For the first time in a decade, Washington wildlife officials surveyed for a deadly neurological disease during Saturday’s modern deer hunting season opener.
Washington Department of Fish and Wildlife employees and volunteers talked to hunters at check stations and took lymph node samples from any deer killed that day. Those samples will then be sent to a Washington State University lab and tested for chronic wasting disease.
WDFW veterinarian Kristin Mansfield was at a check station near Deer Park. It was a slow day with few hunters stopping and only one CWD sample collected at that check station, she said.
Still, it’s the first step in an effort aimed at, if not stopping, at least slowing the spread of chronic wasting disease. The deadly neurological disease kills deer and elk and is similar to bovine spongiform encephalopathy, or mad-cow disease. There is no known cure, and it’s not known to infect humans, although officials warn against eating the meat of CWD-infected animals. Infected animals will, among other things, stumble, drool, show no fear of people and lose weight.
The disease is spread via “abnormally formed proteins” known as prions. CWD has a long incubation period, meaning seemingly healthy animals may be infected, and prions spread to the soil via deer or elk scat, urine and saliva. CWD in the soil can infect healthy animals years later.
“That’s why this is such a big deal. If it gets into our wild populations, it’s almost impossible to get rid of once it’s already on the landscape,” said Melia DeVivo, an ungulate research scientist with WDFW. “Not to say that we couldn’t try to manage it.”
CWD has not been documented in Washington or Idaho.
However, in 2019 it was confirmed in whitetail deer near Libby, Montana, just miles from the Idaho border. According to research done by DeVivo and others, CWD can decimate wild ungulate populations. As a doctoral student at the University of Wyoming, DeVivo found that CWD can kill up to 19% of a population annually.
Understandably, the confirmation of the disease in Libby has prompted regional worry and, in 2021, the Washington Legislature allocated WDFW $465,000 for CWD surveillance and monitoring.
This year, WDFW is focusing on a handful of Game Management Units in northeast Washington, although Mansfield said the agency hopes to expand surveillance to the entire eastern side of Washington. The goal in 2021 is to take samples from 1,200 animals. Already, WDFW staff have 140 samples from animals believed to have died from the ongoing bluetongue and epizootic hemorrhagic disease outbreak in Washington. EHD and bluetongue are not related to CWD.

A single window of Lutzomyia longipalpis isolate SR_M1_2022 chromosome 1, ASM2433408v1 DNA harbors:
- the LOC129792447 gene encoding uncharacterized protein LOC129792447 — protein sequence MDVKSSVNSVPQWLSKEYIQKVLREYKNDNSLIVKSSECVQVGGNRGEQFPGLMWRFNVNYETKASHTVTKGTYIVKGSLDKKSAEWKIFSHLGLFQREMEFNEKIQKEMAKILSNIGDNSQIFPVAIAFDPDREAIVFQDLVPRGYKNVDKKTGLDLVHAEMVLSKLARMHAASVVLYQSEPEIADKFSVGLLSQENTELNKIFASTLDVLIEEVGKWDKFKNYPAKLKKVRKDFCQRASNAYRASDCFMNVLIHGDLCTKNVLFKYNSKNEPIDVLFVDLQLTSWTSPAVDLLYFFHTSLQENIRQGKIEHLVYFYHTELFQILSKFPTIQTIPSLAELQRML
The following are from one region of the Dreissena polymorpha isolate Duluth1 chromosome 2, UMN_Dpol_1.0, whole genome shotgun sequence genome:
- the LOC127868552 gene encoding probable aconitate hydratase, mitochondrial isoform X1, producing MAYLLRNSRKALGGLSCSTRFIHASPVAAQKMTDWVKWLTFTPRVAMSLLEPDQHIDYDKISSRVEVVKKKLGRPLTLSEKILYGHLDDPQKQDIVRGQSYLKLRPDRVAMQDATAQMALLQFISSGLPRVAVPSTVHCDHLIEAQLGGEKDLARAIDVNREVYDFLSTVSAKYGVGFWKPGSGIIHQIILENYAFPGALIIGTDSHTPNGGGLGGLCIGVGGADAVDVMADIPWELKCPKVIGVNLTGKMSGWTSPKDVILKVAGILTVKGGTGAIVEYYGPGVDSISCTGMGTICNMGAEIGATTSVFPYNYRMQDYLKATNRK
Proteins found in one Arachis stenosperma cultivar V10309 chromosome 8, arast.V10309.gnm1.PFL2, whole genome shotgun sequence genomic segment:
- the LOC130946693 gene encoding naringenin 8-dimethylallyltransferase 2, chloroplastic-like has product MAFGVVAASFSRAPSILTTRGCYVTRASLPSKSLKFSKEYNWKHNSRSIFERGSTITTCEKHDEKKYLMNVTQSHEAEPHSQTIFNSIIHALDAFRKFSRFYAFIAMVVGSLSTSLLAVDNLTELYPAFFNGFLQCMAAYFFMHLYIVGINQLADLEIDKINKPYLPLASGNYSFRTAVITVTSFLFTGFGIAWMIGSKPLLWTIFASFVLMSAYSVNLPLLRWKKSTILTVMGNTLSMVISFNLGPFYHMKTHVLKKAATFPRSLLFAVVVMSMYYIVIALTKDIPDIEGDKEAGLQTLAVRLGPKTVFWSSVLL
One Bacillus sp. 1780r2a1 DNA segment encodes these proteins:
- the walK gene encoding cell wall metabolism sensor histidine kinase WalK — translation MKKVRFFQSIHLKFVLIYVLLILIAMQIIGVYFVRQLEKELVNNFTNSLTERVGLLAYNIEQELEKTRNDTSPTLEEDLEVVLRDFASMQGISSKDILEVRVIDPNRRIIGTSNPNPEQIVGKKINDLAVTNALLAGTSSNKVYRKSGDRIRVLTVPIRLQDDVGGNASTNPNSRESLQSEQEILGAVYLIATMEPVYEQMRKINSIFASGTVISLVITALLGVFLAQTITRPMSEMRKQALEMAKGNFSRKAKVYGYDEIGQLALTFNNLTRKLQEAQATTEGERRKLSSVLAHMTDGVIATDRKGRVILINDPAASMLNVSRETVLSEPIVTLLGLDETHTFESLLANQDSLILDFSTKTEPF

Collecting that many samples gives WDFW a 95% chance of detecting CWD if 1% of the wild population is infected, Mansfield said.
“We did get a nice chunk of funding from the Legislature to start our program, but not enough to do our whole plan,” Mansfield said. “We’re keyed into the Libby, Montana, [area] where they have a very high prevalence. Most likely if it comes to Washington it’s going to be from that very close area.”
CWD was first documented in Fort Collins, Colorado, in 1967. Since then, it has spread to at least 25 states and two Canadian provinces. Earlier this month, it was documented in the Teton Wilderness and Greys River watershed, a world-class hunting area in Wyoming south of Yellowstone National Park.
Since the 2019 confirmation of CWD in Libby, Idaho Department of Fish and Game officials in the panhandle region have sampled for CWD yearly, said Micah Ellstrom, the regional biologist in Coeur d’Alene.
“We are sampling again this year,” he said. “Given the proximity of positive detections to the Idaho panhandle, we are sampling annually.”
On average, Idaho spends about $100,000 per year on its CWD detection efforts. In 2018, Idaho banned the importation of deer, elk or moose carcasses from areas with CWD.
The last time Washington had a formal surveillance program was 2011. However, the state banned deer farming in 1995, a move that Mansfield credits with keeping CWD out of Washington. And, like Idaho, Washington has strict rules governing the importation of carcasses from states with documented cases of CWD.
Still, having a solid surveillance system in place is an invaluable tool for wildlife managers, DeVivo said.
“If we’re not looking, we just simply do not know if we have the disease until it’s potentially too late to do anything meaningful to curtail prevalence and help our populations,” she said. “The important part is catching the disease early and doing what we can on the ground to contain it in the area that it’s already present.”